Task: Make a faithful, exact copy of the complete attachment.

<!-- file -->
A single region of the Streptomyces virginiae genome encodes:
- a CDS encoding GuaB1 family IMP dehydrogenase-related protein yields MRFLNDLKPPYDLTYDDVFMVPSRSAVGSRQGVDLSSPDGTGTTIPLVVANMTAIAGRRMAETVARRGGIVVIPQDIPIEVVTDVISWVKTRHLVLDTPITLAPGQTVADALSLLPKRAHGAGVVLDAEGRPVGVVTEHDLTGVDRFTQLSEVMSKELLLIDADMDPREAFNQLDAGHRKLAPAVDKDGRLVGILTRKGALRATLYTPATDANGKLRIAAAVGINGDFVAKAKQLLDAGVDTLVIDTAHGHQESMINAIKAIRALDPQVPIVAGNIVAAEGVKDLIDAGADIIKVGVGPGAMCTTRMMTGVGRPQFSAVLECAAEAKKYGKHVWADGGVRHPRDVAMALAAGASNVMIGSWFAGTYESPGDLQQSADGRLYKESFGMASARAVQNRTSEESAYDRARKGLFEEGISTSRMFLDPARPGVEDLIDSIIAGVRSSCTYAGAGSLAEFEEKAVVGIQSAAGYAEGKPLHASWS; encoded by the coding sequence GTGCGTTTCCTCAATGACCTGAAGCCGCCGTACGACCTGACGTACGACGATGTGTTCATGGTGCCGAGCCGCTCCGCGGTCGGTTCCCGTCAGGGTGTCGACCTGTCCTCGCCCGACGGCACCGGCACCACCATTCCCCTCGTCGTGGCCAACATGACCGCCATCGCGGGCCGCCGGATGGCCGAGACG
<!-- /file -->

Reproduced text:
A single region of the Streptomyces virginiae genome encodes:
- a CDS encoding GuaB1 family IMP dehydrogenase-related protein yields MRFLNDLKPPYDLTYDDVFMVPSRSAVGSRQGVDLSSPDGTGTTIPLVVANMTAIAGRRMAETVARRGGIVVIPQDIPIEVVTDVISWVKTRHLVLDTPITLAPGQTVADALSLLPKRAHGAGVVLDAEGRPVGVVTEHDLTGVDRFTQLSEVMSKELLLIDADMDPREAFNQLDAGHRKLAPAVDKDGRLVGILTRKGALRATLYTPATDANGKLRIAAAVGINGDFVAKAKQLLDAGVDTLVIDTAHGHQESMINAIKAIRALDPQVPIVAGNIVAAEGVKDLIDAGADIIKVGVGPGAMCTTRMMTGVGRPQFSAVLECAAEAKKYGKHVWADGGVRHPRDVAMALAAGASNVMIGSWFAGTYESPGDLQQSADGRLYKESFGMASARAVQNRTSEESAYDRARKGLFEEGISTSRMFLDPARPGVEDLIDSIIAGVRSSCTYAGAGSLAEFEEKAVVGIQSAAGYAEGKPLHASWS; encoded by the coding sequence GTGCGTTTCCTCAATGACCTGAAGCCGCCGTACGACCTGACGTACGACGATGTGTTCATGGTGCCGAGCCGCTCCGCGGTCGGTTCCCGTCAGGGTGTCGACCTGTCCTCGCCCGACGGCACCGGCACCACCATTCCCCTCGTCGTGGCCAACATGACCGCCATCGCGGGCCGCCGGATGGCCGAGACG